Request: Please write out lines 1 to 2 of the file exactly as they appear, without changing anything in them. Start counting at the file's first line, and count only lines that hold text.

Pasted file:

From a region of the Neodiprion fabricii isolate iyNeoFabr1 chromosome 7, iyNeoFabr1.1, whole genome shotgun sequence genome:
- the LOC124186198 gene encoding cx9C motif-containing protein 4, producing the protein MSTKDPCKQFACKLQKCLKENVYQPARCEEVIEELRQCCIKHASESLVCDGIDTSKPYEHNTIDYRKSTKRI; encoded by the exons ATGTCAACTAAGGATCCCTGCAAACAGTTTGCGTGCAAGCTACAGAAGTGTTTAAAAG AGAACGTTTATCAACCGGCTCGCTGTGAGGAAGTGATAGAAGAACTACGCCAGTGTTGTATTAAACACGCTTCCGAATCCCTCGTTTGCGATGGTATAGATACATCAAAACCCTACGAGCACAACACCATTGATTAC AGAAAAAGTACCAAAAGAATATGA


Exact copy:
From a region of the Neodiprion fabricii isolate iyNeoFabr1 chromosome 7, iyNeoFabr1.1, whole genome shotgun sequence genome:
- the LOC124186198 gene encoding cx9C motif-containing protein 4, producing the protein MSTKDPCKQFACKLQKCLKENVYQPARCEEVIEELRQCCIKHASESLVCDGIDTSKPYEHNTIDYRKSTKRI; encoded by the exons ATGTCAACTAAGGATCCCTGCAAACAGTTTGCGTGCAAGCTACAGAAGTGTTTAAAAG AGAACGTTTATCAACCGGCTCGCTGTGAGGAAGTGATAGAAGAACTACGCCAGTGTTGTATTAAACACGCTTCCGAATCCCTCGTTTGCGATGGTATAGATACATCAAAACCCTACGAGCACAACACCATTGATTAC AGAAAAAGTACCAAAAGAATATGA